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Moss balls, also known as aquatic moss, are a unique addition to any fish tank. Not only do they add color and interest, but they also provide an important function in the tank by filtering the water. If you’re thinking of adding a moss ball to your aquarium or wanting a moss ball aquarium we have you covered. We will go over care tips and environment. Read on for everything you need to know!
- Marimo moss balls are a unique type of algae rarely found in the wild.
- This algae has a unique spherical shape that it gets from being rolled around by gentle currents in its natural habitat.
- Marimo moss balls require little to no extra care in the aquarium and can be kept in hotter or cooler temperatures.
- Marimo balls can live extremely long lives but have a very, very slow growth rate!
A Brief Overview Of Moss Balls
|Scientific Name||Aegagropila linnaei|
|Common Names||Marimo moss balls, Moss balls, Cladophora balls, Lake balls|
|Origin||Japan, Iceland, and regions of Northern Europe|
|Skill Level||Very Easy|
|Lighting||Low to Moderate|
|Tank Placement||Bottom of tank|
|Temperature Range||65 – 80°F|
|Height||<5 inches in diameter|
|pH Range||6.5 – 7.0|
|Feed Type||Water column feeder|
Marimo moss balls can be found for sale at most aquariums and pet stores. They can usually be found sitting idly on a shelf in a small container of water, sometimes next to the selection of betta fish. Fortunately, marimo moss balls can withstand these conditions, unlike their betta fish counterparts.
Marimo moss balls are one of the most interesting yet understated living things you could add to your aquarium. We call these little green balls living things because they don’t quite fit into any other category of fish, plant, or even coral. In fact, moss balls are a type of algae.
The marimo moss ball is a species of filamentous green algae called Aegagropila linnaei. Their common marimo name originates from Japanese meaning water plant and bouncy ball, which perfectly summarizes its appearance and texture. Though the second part of their common name is moss, this is a misnomer that tends to sell better than an algae label. Even though the marimo moss ball is technically an algae, many hobbyists still refer to them as aquarium plants.
While marimo moss balls are very common to find in the aquarium hobby, their populations are decreasing in the wild. Habitat destruction and dredging have disrupted the bottoms of lakes where these balls are found while eutrophication–or the accumulation of excess nutrients–has led to excessive algae growth and subsequently limited photosynthesis. All this combined has left marimo moss balls to starve.
Compared to other plants, marimo moss balls were discovered a long time ago. These algae balls were first discovered in the 1800s on the floor of Lake Zeller in Austria and then later in Japan1. They only just rose in popularity in the aquarium hobby over the past decade.
Are They A Type Of Pest Algae?
For a while, marimo moss balls were scientifically categorized as Cladophora aegagropila. If you’re familiar with algae taxonomy, then some red flags might be going up!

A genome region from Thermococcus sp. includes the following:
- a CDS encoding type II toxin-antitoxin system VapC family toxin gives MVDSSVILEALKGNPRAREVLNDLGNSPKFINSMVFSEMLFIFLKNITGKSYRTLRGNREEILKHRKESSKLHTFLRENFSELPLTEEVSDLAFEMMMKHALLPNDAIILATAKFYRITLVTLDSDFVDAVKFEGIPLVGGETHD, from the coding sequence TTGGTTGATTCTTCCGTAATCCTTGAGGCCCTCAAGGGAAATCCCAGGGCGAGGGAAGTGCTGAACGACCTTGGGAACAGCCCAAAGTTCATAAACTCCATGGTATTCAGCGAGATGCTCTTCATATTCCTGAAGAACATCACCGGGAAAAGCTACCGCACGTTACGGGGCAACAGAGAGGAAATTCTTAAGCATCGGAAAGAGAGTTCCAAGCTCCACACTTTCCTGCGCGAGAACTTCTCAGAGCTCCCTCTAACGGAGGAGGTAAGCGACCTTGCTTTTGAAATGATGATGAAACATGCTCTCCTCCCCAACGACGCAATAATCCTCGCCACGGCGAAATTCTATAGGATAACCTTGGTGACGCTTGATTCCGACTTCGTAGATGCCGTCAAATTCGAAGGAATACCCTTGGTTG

The Cladophora genus is notorious for housing some of the most frustrating algae species known to the home aquarium. Species of this algae have a similar filamentous texture to marimo balls but grow very quickly and in an unorganized fashion in comparison. It can be very easy to confuse this pest algae for a rogue marimo moss ball but scientists were able to find definitive differences between the Cladophora and Aegagropila genera.
So, no. Marimo moss balls are not a type of pest algae, though they are still a species of freshwater algae. If you find green algae that happens to look like your moss ball is spreading across the tank, then you’re most likely facing a Cladophora algae problem.
The marimo moss ball is a very important part of Japanese culture. So much so that it was deemed a national treasure that brings good luck and fortune. Marimo balls may also be given to each other’s significant partner as a way of expressing the heart’s true desires.
Are They Good For Fish Tanks?
We’ve said it before and we’ll say it again, algae isn’t inherently bad. In fact, algae is a necessary component of both freshwater and saltwater ecosystems by providing food for fish and invertebrates while also taking and storing nutrients out of the water column. In the same way, marimo moss balls are beneficial for freshwater fish tank setups.
Marimo moss balls aren’t the most efficient plants you can have in your aquarium, but they’re better than nothing. Aquarium plants depend on nutrients that are available in the water column to grow. These nutrients come from water changes, fish waste, and other organics that enter the system. Plants and algae can then use these nutrients to grow.
However, marimo moss balls have an extremely slow rate of growth, which means that they don’t need nutrients often. Still, they are processing excess nutrients that would otherwise need to be converted by beneficial bacteria or manually removed.
At the same time, marimo moss balls also introduce fresh oxygen into the aquarium through photosynthesis; fish and invertebrates create carbon dioxide which can then be used by the algae to create their own food. Freshwater shrimp and snails also appreciate grazing on any waste and detritus that gets stuck on the marimo balls.
Do They Keep Fish Tanks Clean?
A marimo ball will not outcompete other more advantageous species of plant or algae. These are slow-growing algae that fail to thrive if overcrowded. So unlike some other species of fast-growing plant that can be used as biological control, a marimo moss ball will not help to remove enough excess nutrients to the point where other algae fail to grow.
How Long Do They Live In A Fish Tank?
A very long time. The oldest known marimo ball is about 200 years old and it is unknown how long they can actually live. These algae will continue to live and grow as long as some basic conditions are met. On top of that, marimo moss balls are very hardy and will adapt to most imperfections and sudden changes in their environment.
Origin And Habitat